- The Washington Times - Wednesday, June 15, 2016

Roger Jimenez, the baptist pastor who praised Sunday’s mass shooting in Orlando, doubled down on his comments Tuesday amid a firestorm ignited by his recent anti-gay remarks.

Despite being disavowed by local leaders for delivering a scathing sermon in the wake of Sunday’s terror attack at a gay nightclub, the pastor of Verity Baptist Church in Sacramento stood by his comments when interviewed Tuesday by a local NBC affiliate.

“I don’t regret anything that I said, and I don’t take back anything that I said,” Mr. Jimenez told KCRA News.

“This is not something that we as Christians need to be mourning,” he said of Sunday’s massacre.

Hours after a gunman entered Pulse nightclub in Orlando and slaughtered dozens of patrons, the preacher declared during Sunday evening service that Christians “shouldn’t be mourning the death of 50 sodomites,” and said Orlando was “a little safer” as a result of the terror attack.

Sacramento Mayor Kevin Johnson said in response that the pastor’s comments “do not reflect Christian values,” and protests are slated to occur outside Verity Baptist Church when Mr. Jimenez is expected to deliver his next sermon Wednesday evening.

Amid the backlash brought by his remarks, however, the pastor stood his ground when interviewed Tuesday by KCRA and accused the media of misinterpreting the message behind Sunday’s sermon.

“The point that I was making is the Bible teaches us that these people deserve to die,” he said of homosexuals.

“I was just calling for normal people to stand up and say, ‘You know what, enough is enough. We’re sick and tired of it. We think it’s disgusting, and we’re not going to mourn it. It’s not a tragedy because they deserved to die.’”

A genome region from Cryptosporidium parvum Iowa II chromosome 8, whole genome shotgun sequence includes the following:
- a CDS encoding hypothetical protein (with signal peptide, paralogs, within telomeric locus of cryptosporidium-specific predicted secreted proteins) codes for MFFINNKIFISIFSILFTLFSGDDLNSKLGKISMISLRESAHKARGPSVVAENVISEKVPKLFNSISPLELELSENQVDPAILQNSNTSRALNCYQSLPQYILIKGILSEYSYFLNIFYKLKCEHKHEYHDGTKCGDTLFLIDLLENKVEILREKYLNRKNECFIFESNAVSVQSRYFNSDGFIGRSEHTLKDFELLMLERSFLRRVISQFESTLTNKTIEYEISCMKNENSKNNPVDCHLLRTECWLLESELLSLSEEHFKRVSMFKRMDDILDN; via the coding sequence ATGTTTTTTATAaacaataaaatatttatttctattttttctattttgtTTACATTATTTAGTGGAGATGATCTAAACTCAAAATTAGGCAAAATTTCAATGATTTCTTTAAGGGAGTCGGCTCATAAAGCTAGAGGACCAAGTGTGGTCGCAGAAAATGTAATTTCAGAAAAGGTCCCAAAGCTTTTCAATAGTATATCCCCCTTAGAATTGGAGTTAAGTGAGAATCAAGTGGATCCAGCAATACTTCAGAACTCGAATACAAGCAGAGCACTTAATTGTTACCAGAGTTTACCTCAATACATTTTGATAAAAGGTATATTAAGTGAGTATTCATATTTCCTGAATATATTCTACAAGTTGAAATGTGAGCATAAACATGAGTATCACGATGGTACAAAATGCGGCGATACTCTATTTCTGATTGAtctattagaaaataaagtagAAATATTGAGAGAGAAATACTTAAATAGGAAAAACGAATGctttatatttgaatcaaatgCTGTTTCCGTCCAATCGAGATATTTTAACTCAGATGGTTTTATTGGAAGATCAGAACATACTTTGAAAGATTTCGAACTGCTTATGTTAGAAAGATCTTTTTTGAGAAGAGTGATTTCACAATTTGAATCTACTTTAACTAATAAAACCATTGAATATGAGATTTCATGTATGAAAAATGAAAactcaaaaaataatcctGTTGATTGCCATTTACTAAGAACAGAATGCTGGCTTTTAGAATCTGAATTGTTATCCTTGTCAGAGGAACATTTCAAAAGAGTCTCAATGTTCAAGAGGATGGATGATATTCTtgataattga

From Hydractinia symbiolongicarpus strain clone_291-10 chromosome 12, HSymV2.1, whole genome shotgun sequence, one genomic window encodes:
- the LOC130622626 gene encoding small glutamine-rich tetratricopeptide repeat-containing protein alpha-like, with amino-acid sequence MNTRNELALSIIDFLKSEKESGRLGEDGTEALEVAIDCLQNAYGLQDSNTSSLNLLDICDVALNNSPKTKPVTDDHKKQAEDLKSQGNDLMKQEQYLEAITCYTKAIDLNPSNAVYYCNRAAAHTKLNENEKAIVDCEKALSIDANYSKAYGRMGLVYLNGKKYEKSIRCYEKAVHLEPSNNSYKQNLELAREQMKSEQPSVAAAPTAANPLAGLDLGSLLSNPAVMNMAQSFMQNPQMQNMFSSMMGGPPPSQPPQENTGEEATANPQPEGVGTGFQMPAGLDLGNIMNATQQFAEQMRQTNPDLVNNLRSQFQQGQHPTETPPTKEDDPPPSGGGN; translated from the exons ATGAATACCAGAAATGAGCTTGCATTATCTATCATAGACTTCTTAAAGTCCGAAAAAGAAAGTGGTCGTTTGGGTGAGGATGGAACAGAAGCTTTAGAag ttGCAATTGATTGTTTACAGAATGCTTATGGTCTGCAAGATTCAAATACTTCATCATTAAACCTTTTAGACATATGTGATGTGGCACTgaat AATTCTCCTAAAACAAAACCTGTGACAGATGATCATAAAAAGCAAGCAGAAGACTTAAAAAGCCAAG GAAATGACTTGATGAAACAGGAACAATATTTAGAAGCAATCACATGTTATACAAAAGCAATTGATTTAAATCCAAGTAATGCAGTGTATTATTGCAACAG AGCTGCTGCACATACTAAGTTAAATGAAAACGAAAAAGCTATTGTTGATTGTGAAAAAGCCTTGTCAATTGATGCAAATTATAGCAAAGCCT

On Verity’s website, the church says it considers sodomy to be “a sin and an abomination” punishable by death, and that homosexuals are prohibited from attending its services. Verity describes itself as an “independent, fundamental, soul winning, separated, King James Bible believing Baptist church,” that attracts upwards of 200 attendees each Sundays, according to the pastor.

Sunday evening’s blistering 45-minute sermon was uploaded to the church’s YouTube channel but subsequently removed for being in violation of the video-sharing website’s policy against hate speech.

Responding to the uproar caused by his remarks, Mr. Jimenez indicated to KCRA that the backlash epitomizes an apparent infringement of his constitutionally protected rights.

“The government and the media is going to be using this event to push their agenda, which is to take away gun rights, which is to limit freedom of speech,” Mr. Jimenez said.

“Because in America, you’re no longer allowed to have an opinion. In America, you’re no longer allowed to say anything that doesn’t follow what mainstream media tells you what you’re allowed to say, or else, you know, they’re going to try to take your sermon off YouTube, or they’re going to try to take down your website.”

Rev. Samuel Rodriguez, president of the National Hispanic Christian Leadership Conference, told the Sacramento Bee this week that Mr. Jimenez’s remarks were “theologically erroneous,” adding: “I condemn his entire presentation.”

A protest scheduled to occur outside of Verity on Wednesday evening was expected to draw dozens, and a second demonstration is currently slated for Sunday morning.

“I don’t want (Jimenez’s) bigotry and hatred to be representative of how Sacramento is mourning this tragedy,” Sacramento resident and likely protester Natasha Fernandez told the newspaper. “I think there’s too many of us in the community right now who are with Orlando and who stand with Orlando, and we will not let this intolerance represent our city.”

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